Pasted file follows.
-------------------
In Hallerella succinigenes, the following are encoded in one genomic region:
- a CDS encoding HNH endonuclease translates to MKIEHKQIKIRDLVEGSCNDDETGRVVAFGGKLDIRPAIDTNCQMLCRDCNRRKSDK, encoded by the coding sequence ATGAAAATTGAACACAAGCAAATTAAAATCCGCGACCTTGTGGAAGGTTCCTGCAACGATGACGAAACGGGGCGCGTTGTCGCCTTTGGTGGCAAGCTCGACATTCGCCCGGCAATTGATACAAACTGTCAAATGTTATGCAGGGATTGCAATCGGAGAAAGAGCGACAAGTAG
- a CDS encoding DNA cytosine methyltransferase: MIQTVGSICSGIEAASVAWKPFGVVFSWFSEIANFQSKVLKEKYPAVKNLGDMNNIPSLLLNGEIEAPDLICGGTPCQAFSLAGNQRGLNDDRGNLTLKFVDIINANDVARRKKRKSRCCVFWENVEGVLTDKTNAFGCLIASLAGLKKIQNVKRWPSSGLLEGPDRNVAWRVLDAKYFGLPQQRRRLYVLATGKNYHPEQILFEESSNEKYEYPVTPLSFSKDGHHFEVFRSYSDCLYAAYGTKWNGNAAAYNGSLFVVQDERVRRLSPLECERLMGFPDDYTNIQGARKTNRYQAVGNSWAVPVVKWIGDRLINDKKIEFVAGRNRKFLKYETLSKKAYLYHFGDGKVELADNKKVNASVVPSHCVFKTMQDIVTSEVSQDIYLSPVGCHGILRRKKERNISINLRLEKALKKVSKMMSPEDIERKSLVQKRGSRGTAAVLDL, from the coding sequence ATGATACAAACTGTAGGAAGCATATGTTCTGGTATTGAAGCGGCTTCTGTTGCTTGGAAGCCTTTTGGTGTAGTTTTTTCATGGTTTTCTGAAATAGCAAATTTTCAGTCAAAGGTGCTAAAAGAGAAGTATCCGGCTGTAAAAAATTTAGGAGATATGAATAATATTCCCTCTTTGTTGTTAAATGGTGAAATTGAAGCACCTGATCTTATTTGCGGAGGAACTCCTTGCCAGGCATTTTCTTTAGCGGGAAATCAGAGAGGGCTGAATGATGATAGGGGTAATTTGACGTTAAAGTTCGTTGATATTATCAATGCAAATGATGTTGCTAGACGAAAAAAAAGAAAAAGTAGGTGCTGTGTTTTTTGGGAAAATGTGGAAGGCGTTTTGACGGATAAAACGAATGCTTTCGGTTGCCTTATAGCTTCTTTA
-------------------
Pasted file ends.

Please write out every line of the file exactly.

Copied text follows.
In Hallerella succinigenes, the following are encoded in one genomic region:
- a CDS encoding HNH endonuclease translates to MKIEHKQIKIRDLVEGSCNDDETGRVVAFGGKLDIRPAIDTNCQMLCRDCNRRKSDK, encoded by the coding sequence ATGAAAATTGAACACAAGCAAATTAAAATCCGCGACCTTGTGGAAGGTTCCTGCAACGATGACGAAACGGGGCGCGTTGTCGCCTTTGGTGGCAAGCTCGACATTCGCCCGGCAATTGATACAAACTGTCAAATGTTATGCAGGGATTGCAATCGGAGAAAGAGCGACAAGTAG
- a CDS encoding DNA cytosine methyltransferase: MIQTVGSICSGIEAASVAWKPFGVVFSWFSEIANFQSKVLKEKYPAVKNLGDMNNIPSLLLNGEIEAPDLICGGTPCQAFSLAGNQRGLNDDRGNLTLKFVDIINANDVARRKKRKSRCCVFWENVEGVLTDKTNAFGCLIASLAGLKKIQNVKRWPSSGLLEGPDRNVAWRVLDAKYFGLPQQRRRLYVLATGKNYHPEQILFEESSNEKYEYPVTPLSFSKDGHHFEVFRSYSDCLYAAYGTKWNGNAAAYNGSLFVVQDERVRRLSPLECERLMGFPDDYTNIQGARKTNRYQAVGNSWAVPVVKWIGDRLINDKKIEFVAGRNRKFLKYETLSKKAYLYHFGDGKVELADNKKVNASVVPSHCVFKTMQDIVTSEVSQDIYLSPVGCHGILRRKKERNISINLRLEKALKKVSKMMSPEDIERKSLVQKRGSRGTAAVLDL, from the coding sequence ATGATACAAACTGTAGGAAGCATATGTTCTGGTATTGAAGCGGCTTCTGTTGCTTGGAAGCCTTTTGGTGTAGTTTTTTCATGGTTTTCTGAAATAGCAAATTTTCAGTCAAAGGTGCTAAAAGAGAAGTATCCGGCTGTAAAAAATTTAGGAGATATGAATAATATTCCCTCTTTGTTGTTAAATGGTGAAATTGAAGCACCTGATCTTATTTGCGGAGGAACTCCTTGCCAGGCATTTTCTTTAGCGGGAAATCAGAGAGGGCTGAATGATGATAGGGGTAATTTGACGTTAAAGTTCGTTGATATTATCAATGCAAATGATGTTGCTAGACGAAAAAAAAGAAAAAGTAGGTGCTGTGTTTTTTGGGAAAATGTGGAAGGCGTTTTGACGGATAAAACGAATGCTTTCGGTTGCCTTATAGCTTCTTTA